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* Posts by Milton

649 posts • joined 14 Jun 2016

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First Boeing 777 (aged 24) makes its last flight – to a museum

Milton
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Re: 777?

"... mum ... has a shell scrape dug and was on top of us ..."

You are ex-Forces, probably British Army, and I claim my tenner.

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Judge: Georgia's e-vote machines are awful – but go ahead and use them

Milton
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Re: Scanning?

People who say "hand counted paper ballots work where I live and will in the US too" don't understand US elections. As I keep saying every time someone brings this up as if to say "stupid Americans just do things like us" when your ballots and precincts are nothing like ours.

The response to which is embarassingly simple and obvious. Separate the critical political offices from the rest of the mess and ensure that elections which really matter (congressional, gubernatorial, presidential) are held to an extremely high standard of transparency and hygiene. The fact that this is done with ease in other countries, like the UK, where elections simply cannot be interfered with electronically, suggest that the American "system" is, indeed ... stupid.

But of course, it's much worse than stupid. By supposedly venerating democracy to the point where you elect the Dog Catcher and up, you create a system where responsibility is not given to those best qualified, but to those with a large mouth, the lies to use it for, and the "friends" to supply campaign funds. Add a hefty dose of gerrymandering and your democracy is quite certain to be corrupted. Add a further ingredient of blithe stupidity—internet-connected e-voting without a paper trail—and you can also be quite certain that hostile foreign powers will try to subvert what scraps of democracy may remain. Indeed, they may already have done so, and you'll most likely never even know for sure.

Finally, given that your current president, an unhinged pathologically lying racist sex-assaulter and egotistical lunatic man-child, got nearly three million fewer votes than his rival but was given the job anyway ...

... I suggest that the word "stupid" barely begins to describe the US voting system.

Then again, a lot of people do vote for Trump and Republicans, despite the fact that the party of the rich presides over eyewatering levels of social inequality—people subsisting in trailers voting for billionaires—perhaps it is a kind of democracy, and the people are getting what they deserve.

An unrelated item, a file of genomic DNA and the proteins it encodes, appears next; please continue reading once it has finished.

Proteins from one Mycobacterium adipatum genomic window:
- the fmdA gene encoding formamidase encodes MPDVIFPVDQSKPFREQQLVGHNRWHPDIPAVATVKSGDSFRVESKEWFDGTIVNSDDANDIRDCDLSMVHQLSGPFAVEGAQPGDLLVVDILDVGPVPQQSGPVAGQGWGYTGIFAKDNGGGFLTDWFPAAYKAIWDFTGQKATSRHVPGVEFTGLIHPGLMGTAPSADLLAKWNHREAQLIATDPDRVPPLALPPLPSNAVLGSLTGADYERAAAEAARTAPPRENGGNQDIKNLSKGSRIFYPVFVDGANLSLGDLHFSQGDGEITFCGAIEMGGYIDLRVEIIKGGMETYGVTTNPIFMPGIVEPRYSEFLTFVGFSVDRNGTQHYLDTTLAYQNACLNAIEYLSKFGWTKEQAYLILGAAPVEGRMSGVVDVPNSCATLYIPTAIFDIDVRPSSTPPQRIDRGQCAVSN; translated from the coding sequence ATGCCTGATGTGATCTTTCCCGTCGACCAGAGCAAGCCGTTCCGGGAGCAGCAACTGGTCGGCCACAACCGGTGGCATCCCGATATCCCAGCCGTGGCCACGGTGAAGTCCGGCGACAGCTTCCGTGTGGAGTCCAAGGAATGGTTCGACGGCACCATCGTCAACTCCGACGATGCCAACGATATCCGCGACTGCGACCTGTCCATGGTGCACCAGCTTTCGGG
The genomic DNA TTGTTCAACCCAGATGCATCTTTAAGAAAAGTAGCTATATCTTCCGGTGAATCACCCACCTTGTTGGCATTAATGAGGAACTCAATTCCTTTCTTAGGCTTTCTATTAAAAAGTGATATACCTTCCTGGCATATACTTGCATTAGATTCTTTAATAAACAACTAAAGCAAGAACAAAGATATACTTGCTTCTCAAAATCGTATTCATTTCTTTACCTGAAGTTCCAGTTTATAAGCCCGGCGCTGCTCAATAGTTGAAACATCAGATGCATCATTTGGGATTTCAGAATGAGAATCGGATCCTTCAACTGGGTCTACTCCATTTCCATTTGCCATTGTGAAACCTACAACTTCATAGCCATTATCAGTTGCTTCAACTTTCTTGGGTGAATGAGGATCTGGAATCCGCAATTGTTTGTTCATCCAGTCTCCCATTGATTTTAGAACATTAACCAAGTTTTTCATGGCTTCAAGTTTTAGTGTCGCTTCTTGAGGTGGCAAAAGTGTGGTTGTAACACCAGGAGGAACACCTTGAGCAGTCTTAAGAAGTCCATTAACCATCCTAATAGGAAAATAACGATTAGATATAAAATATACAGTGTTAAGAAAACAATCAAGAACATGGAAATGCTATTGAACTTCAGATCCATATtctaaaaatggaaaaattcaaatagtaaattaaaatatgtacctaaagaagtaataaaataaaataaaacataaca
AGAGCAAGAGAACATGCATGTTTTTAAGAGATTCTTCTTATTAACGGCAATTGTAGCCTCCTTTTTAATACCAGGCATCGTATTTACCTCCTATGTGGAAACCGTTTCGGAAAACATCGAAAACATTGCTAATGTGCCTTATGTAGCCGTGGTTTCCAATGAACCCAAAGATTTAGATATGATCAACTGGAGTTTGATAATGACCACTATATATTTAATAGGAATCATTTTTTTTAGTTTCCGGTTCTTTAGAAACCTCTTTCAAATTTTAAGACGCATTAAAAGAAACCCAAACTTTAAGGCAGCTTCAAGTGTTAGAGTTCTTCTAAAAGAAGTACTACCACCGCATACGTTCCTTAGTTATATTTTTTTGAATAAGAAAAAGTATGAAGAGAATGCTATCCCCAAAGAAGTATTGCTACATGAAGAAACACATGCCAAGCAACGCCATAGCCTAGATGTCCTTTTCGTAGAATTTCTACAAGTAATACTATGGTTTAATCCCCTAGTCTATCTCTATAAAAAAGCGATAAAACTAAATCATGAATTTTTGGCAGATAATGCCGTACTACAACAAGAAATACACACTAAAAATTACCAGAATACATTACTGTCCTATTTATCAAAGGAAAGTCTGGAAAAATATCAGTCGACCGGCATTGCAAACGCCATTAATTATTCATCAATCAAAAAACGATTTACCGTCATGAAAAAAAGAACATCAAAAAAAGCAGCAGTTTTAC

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No wonder Oracle exec Kurian legged it – sky darkens as cloudy tech does not make it rain

Milton
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"Anyone who is shopping for the best database in terms of reliability, in terms of ease of use, in terms of the best cost, they're all going to use Oracle," Ellison [said]

I agree, it's hilarious rubbish, but I suppose he's got to say it, hasn't he? I also agree with the general sentiment that anyone who's had to work heavily with Oracle once, will avoid doing so ever again. Even if the products and services were as great as claimed (they're not) or used to their full (never, since they are ever more weighed down with useless gewgawery), the experience of dealing with such an arrogant, greedy and deceitful company leaves a vile taste in the mouth.

Presumably fewer and fewer customers are taking up Oracle for the first time—why would you, when there is by now a solid range of cheaper, quicker, easier to use alternatives, with smaller footprints, that cost vastly less?—so existing cystomers must be relentlessly gouged, and gouged yet again, while in the meantime Oracle's frankly unimpressive cloud, and other endlessly second-rate ancillary services, are used to try to ensnare unwitting new victims.

It is interesting, I guess, to speculate on Oracle's inevitable demise. It is in the very early stages of circling-the-drain and I suppose it's not impossible that some superb acquisition might yet rescue the company, but it's hard to see the current management having the imagination or the humility to make a radical correction. The skipper could learn of the icebergs and their existential danger: but will he listen to his junior lookouts? Will he believe their assessment of the risks? Does he have the humility to change course? Knowing Ellison as we do, it seems we think not: Oracle's captain will tell everyone, and himself, that the ship can crush those little bergs and sail serenely through the field.

And he'll probably be repeating it as he sinks along with the wreckage.

Hard to feel any great sympathy, in truth ... I suspect that this skipper spends most of his time at the stern, looking backwards.

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A basement of broken kit, zero budget – now get the team running

Milton
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Bad managers are like knotweed

His boss, however, seemed incandescent with rage. "She yelled at me for humiliating her in front of her HQ peers," Hugh said, with a shrug. "Ya just can't make some people happy."